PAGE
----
quinta-feira, janeiro 29, 2009

Rabbit running till the very end

FOTO: www.popculturemadness.com

Morreu John Updike. Pouco dado a entrevistas, valia sempre a pena lê-las, veja-se a última ao The Telegraph: «The Descent of Man».

Um dos mais apropriadamente chamados grande escritores americanos, com sublinhado no americano. Escreveu um dos meu livros preferidos.

Tornou-se uma companhia frequente nestes últimos anos a sua crítica de arte na New York Review of Books que muita falta me fará. Creio que os seus últimos textos foram escritos precisamente para a New York Review e vale a pena relê-los.

O último texto desta longa série artística discute, o mais apropriadamente possível, a velha e mesmo desusada questão, de se há algo de especificamente americano na arte americana, deixando-nos como resposta - The Clarity of Things.

Mas o derradeiro texto de Updike na Review é uma viagem poética e uma lamentação sobre as consequência de a Irlanda de se ter transformado num tigre céltico. Gosto sobretudo do finale. Aqui a deixamos:

A Wee Irish Suite

By John Updike

Paris–Dublin, at Night

Cobwebs of orange pinpricks tinge the void

beneath our roaring wings; myriad lives

give off their sullen glow. A brighter gnat,

a helicopter beaming traffic news,

slides sideways through the thickest of the swarm;

thin filaments connect the villages

that mar the perfect earth like jellyfish

who poison with their glow pure ocean depths.

The fertile fields of France, black lakes, give way

to Channel nothingness, an interval

too brief before the luminescences

of England spill bacillae everywhere.

The Irish Sea kills all, till Dublin's squares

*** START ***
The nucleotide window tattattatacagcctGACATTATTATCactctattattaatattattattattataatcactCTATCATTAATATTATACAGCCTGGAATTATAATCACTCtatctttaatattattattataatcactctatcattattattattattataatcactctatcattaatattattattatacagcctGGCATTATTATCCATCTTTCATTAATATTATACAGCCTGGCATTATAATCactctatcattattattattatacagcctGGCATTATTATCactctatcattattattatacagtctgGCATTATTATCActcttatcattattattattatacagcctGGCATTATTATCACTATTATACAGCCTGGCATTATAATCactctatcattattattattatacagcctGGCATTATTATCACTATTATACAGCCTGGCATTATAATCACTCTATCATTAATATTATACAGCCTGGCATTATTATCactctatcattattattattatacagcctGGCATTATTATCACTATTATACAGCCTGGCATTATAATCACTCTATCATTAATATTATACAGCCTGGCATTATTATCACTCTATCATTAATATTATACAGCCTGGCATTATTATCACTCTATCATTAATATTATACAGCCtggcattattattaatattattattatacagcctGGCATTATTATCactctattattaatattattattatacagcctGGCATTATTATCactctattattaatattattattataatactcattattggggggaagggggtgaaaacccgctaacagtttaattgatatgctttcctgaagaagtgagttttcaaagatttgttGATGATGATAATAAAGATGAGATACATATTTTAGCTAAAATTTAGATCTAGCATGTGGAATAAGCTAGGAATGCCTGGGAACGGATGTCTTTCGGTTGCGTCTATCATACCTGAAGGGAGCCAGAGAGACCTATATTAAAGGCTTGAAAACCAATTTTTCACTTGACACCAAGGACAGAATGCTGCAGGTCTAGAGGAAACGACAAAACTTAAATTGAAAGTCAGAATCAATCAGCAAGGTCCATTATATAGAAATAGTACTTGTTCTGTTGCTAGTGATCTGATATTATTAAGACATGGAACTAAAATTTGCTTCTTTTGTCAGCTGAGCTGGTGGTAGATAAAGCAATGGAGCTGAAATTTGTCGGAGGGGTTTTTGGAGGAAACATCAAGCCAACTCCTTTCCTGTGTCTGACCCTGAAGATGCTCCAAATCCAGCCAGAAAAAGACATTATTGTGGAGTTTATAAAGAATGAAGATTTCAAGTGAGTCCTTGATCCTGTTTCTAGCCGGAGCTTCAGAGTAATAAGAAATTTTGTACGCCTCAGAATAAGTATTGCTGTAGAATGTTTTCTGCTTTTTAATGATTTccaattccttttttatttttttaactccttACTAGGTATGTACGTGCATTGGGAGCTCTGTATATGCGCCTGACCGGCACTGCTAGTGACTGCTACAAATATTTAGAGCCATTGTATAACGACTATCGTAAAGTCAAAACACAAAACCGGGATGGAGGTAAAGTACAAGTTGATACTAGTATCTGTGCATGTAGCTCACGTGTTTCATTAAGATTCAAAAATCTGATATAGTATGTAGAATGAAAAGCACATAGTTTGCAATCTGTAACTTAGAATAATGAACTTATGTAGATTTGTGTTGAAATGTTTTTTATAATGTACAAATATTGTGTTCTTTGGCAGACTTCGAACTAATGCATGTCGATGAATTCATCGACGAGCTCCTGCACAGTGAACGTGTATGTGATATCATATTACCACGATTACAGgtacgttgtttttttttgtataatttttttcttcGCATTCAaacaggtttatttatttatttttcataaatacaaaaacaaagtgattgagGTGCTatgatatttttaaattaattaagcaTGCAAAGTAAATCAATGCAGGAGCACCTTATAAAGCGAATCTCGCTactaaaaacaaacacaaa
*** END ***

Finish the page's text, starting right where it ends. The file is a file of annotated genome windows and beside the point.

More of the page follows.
of seaside lanterns shock us back to life.

Portrush, Northern Ireland

Smoking in this room, a notice at

the Royal Court Hotel proclaims, can lead

to a deep cleaning charge of £50.

The sea we see through rain-bespattered doors

that would, in summer, slide to give dead-white

new-marrieds access to a feeble sun

supplies, like loads of eternal laundry,

onrolling breakers cresting into foam.

In restaurants with themed cuisines, the young

of Anglo-Ireland make gay with their Guinness

and a dated rock's background of drowned-out noise,

but bare the still disconsolate dry wit

of the colonized. These people had a war,

and peace partakes of the sea's tedium

New Resort Hotel, Portmarnock

Too many plugs and switches in the room.

The reading lights are dim, however, and

the flat black plasma television screen

ignores the hand remotes, as does the safe

the combination I distrustfully

punch in. Too many outlets for the well-

connected businessman, too much Preferred

Lifestyle, here in formerly homely Eire.

The Celtic tiger still has crooked teeth,

the twinkle of the doomed-to-come-up-short.

Success's luxuries pair awkwardly

with golf's grim thrashing out upon the links,the shabby,

shaggy dunes where newborn rich

land helicopters, then can't find their balls.



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